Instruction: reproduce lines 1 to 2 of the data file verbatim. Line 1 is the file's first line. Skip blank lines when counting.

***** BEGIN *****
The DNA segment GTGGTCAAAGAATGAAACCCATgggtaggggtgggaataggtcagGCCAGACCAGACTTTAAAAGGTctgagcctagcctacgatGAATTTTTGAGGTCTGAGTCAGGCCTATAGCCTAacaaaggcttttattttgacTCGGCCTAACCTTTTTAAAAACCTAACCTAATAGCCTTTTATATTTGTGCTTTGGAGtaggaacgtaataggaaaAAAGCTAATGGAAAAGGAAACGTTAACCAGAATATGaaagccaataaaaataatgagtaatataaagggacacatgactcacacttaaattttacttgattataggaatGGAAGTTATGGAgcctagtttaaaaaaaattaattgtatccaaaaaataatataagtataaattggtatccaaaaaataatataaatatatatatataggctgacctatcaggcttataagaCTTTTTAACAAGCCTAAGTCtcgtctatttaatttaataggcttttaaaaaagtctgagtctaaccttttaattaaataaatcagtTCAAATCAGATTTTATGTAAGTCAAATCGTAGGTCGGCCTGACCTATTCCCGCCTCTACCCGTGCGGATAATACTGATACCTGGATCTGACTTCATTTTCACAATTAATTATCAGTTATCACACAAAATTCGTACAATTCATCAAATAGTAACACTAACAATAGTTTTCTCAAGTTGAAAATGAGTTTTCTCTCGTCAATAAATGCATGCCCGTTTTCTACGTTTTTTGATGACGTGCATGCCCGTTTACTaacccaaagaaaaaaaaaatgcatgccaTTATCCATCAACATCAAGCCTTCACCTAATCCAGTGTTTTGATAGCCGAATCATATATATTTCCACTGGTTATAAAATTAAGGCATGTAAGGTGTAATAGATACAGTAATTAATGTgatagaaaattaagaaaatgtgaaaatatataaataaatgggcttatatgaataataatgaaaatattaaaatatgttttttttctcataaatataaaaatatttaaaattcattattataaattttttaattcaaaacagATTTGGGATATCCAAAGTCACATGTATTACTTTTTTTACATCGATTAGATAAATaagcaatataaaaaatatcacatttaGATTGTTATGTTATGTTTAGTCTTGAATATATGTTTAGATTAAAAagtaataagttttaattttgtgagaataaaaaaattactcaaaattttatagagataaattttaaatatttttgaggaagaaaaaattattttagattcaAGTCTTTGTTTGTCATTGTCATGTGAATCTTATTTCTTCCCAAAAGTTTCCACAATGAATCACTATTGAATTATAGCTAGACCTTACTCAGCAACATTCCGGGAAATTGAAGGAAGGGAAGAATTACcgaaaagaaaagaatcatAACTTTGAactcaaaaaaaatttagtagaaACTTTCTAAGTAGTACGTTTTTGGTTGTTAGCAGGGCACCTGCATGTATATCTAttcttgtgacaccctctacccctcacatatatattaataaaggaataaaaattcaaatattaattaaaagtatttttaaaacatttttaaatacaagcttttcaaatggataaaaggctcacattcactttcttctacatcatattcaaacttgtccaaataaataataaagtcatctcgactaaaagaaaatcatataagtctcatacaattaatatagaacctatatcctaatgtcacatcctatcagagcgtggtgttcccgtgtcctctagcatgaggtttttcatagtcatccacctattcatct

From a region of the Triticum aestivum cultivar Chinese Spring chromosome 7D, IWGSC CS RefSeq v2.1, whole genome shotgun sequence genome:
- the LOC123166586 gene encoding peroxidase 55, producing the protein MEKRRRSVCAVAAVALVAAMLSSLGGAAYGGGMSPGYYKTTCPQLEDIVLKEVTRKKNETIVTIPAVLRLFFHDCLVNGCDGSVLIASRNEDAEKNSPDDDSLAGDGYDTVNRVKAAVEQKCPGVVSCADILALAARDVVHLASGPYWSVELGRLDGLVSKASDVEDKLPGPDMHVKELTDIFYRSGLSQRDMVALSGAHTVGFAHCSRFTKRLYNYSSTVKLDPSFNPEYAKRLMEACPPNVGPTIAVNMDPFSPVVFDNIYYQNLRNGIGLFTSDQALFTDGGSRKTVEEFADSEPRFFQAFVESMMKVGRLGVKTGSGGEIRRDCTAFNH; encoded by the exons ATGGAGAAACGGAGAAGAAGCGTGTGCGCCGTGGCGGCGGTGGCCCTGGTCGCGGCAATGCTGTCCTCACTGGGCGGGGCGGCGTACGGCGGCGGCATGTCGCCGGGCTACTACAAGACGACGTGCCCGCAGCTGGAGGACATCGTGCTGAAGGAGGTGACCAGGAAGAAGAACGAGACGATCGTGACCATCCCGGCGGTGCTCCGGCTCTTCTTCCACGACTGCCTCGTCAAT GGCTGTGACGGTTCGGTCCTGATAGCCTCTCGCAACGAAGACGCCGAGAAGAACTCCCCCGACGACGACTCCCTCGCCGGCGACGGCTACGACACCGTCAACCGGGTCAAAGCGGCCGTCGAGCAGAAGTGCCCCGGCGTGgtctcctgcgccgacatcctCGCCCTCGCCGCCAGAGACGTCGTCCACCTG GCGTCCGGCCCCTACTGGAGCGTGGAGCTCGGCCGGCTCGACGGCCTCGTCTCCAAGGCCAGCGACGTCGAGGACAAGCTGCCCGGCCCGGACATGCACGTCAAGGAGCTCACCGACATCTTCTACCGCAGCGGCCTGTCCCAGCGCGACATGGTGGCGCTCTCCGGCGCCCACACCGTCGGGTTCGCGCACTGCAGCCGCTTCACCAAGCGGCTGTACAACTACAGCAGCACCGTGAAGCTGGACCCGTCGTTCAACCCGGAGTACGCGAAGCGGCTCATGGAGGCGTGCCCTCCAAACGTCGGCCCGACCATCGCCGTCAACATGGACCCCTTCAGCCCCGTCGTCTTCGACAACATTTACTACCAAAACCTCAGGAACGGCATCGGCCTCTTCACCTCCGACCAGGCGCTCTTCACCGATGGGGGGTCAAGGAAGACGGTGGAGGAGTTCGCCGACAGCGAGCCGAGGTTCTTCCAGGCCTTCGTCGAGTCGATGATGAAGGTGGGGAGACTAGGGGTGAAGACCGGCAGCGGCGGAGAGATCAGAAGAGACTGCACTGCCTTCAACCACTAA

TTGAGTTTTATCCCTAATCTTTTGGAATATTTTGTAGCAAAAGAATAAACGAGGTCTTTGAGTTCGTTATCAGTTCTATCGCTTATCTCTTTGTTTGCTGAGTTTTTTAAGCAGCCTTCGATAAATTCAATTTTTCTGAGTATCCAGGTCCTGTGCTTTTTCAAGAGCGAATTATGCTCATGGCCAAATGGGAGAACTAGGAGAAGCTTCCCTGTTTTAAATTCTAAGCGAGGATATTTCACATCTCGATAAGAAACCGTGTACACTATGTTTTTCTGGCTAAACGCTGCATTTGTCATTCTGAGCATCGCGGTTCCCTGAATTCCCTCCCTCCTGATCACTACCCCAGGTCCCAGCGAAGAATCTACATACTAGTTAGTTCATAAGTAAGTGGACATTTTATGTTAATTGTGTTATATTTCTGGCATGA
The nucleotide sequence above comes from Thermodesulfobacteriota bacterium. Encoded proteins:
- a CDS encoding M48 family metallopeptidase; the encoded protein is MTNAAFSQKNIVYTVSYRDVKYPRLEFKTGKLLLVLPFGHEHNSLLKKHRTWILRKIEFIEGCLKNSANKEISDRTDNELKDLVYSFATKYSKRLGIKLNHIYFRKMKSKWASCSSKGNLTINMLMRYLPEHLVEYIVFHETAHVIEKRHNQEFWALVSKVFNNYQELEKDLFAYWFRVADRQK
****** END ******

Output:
The DNA segment GTGGTCAAAGAATGAAACCCATgggtaggggtgggaataggtcagGCCAGACCAGACTTTAAAAGGTctgagcctagcctacgatGAATTTTTGAGGTCTGAGTCAGGCCTATAGCCTAacaaaggcttttattttgacTCGGCCTAACCTTTTTAAAAACCTAACCTAATAGCCTTTTATATTTGTGCTTTGGAGtaggaacgtaataggaaaAAAGCTAATGGAAAAGGAAACGTTAACCAGAATATGaaagccaataaaaataatgagtaatataaagggacacatgactcacacttaaattttacttgattataggaatGGAAGTTATGGAgcctagtttaaaaaaaattaattgtatccaaaaaataatataagtataaattggtatccaaaaaataatataaatatatatatataggctgacctatcaggcttataagaCTTTTTAACAAGCCTAAGTCtcgtctatttaatttaataggcttttaaaaaagtctgagtctaaccttttaattaaataaatcagtTCAAATCAGATTTTATGTAAGTCAAATCGTAGGTCGGCCTGACCTATTCCCGCCTCTACCCGTGCGGATAATACTGATACCTGGATCTGACTTCATTTTCACAATTAATTATCAGTTATCACACAAAATTCGTACAATTCATCAAATAGTAACACTAACAATAGTTTTCTCAAGTTGAAAATGAGTTTTCTCTCGTCAATAAATGCATGCCCGTTTTCTACGTTTTTTGATGACGTGCATGCCCGTTTACTaacccaaagaaaaaaaaaatgcatgccaTTATCCATCAACATCAAGCCTTCACCTAATCCAGTGTTTTGATAGCCGAATCATATATATTTCCACTGGTTATAAAATTAAGGCATGTAAGGTGTAATAGATACAGTAATTAATGTgatagaaaattaagaaaatgtgaaaatatataaataaatgggcttatatgaataataatgaaaatattaaaatatgttttttttctcataaatataaaaatatttaaaattcattattataaattttttaattcaaaacagATTTGGGATATCCAAAGTCACATGTATTACTTTTTTTACATCGATTAGATAAATaagcaatataaaaaatatcacatttaGATTGTTATGTTATGTTTAGTCTTGAATATATGTTTAGATTAAAAagtaataagttttaattttgtgagaataaaaaaattactcaaaattttatagagataaattttaaatatttttgaggaagaaaaaattattttagattcaAGTCTTTGTTTGTCATTGTCATGTGAATCTTATTTCTTCCCAAAAGTTTCCACAATGAATCACTATTGAATTATAGCTAGACCTTACTCAGCAACATTCCGGGAAATTGAAGGAAGGGAAGAATTACcgaaaagaaaagaatcatAACTTTGAactcaaaaaaaatttagtagaaACTTTCTAAGTAGTACGTTTTTGGTTGTTAGCAGGGCACCTGCATGTATATCTAttcttgtgacaccctctacccctcacatatatattaataaaggaataaaaattcaaatattaattaaaagtatttttaaaacatttttaaatacaagcttttcaaatggataaaaggctcacattcactttcttctacatcatattcaaacttgtccaaataaataataaagtcatctcgactaaaagaaaatcatataagtctcatacaattaatatagaacctatatcctaatgtcacatcctatcagagcgtggtgttcccgtgtcctctagcatgaggtttttcatagtcatccacctattcatct

From a region of the Triticum aestivum cultivar Chinese Spring chromosome 7D, IWGSC CS RefSeq v2.1, whole genome shotgun sequence genome: